Templo Mayor’s Gold
Mexico is a not a country rich in native gold deposits, especially compared to Colombia, Peru, or Bolivia. This would explain why the precious metal was always used rather sparingly in Mesoamerican civilizations. A good example is Tenochtitlan (1325–1521 AD): after thirty-seven years of archaeological exploration in the city’s sacred precinct, the Templo Mayor Project (1978-2015) has recovered only a meager set of gold artifacts, in contrast to the tens of thousands of metamorphic greenstone, copper, flint, travertine, obsidian, and ceramic objects contained in the same offerings. This paper will analyze the entire collection of gold pieces from the Templo Mayor Project in light of various historical, archaeological, and chemical data, and offer new insights about the chronology, typology, function, meaning, manufacturing tradition, and "geographical area of use" of gold in Late Postclassic Central Mexico.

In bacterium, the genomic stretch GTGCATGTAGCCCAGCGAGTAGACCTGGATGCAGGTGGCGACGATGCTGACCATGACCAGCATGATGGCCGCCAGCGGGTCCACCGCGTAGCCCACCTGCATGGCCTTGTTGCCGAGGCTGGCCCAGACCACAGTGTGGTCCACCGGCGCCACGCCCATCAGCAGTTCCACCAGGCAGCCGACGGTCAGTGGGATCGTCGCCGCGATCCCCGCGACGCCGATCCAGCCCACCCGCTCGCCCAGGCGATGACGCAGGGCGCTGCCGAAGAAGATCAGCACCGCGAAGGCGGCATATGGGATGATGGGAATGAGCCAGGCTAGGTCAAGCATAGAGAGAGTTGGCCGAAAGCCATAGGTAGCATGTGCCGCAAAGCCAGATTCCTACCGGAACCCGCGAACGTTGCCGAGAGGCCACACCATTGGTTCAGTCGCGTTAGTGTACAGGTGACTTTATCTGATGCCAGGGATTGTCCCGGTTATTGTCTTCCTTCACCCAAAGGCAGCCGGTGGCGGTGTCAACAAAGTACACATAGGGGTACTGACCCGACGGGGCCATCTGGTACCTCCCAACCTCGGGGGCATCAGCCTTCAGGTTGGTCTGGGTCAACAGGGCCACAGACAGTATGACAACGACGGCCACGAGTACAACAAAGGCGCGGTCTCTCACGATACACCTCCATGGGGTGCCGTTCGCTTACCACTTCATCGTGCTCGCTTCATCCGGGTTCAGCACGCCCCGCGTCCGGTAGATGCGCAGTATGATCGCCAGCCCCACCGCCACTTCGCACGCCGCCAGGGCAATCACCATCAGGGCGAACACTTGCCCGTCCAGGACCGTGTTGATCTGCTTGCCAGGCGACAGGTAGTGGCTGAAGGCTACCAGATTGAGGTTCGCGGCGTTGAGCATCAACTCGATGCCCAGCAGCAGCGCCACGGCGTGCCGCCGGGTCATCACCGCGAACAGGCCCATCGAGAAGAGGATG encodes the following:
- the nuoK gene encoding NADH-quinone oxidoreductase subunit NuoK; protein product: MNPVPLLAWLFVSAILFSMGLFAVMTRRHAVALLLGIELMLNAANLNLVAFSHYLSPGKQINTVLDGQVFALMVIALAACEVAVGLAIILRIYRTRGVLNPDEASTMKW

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This Resource is Part of the Following Collections
- Society for American Archaeology 80th Annual Meeting, San Francisco, CA (2015) •
- The Aztecs and their World: Initerdisciplinary Contributions of Frances Berdan
Cite this Record
Templo Mayor’s Gold. Leonardo López Luján, José Luis Ruvalcaba Sil. Presented at The 80th Annual Meeting of the Society for American Archaeology, San Francisco, California. 2015 ( tDAR id: 395705)
min long: -107.271; min lat: 12.383 ; max long: -86.353; max lat: 23.08 ;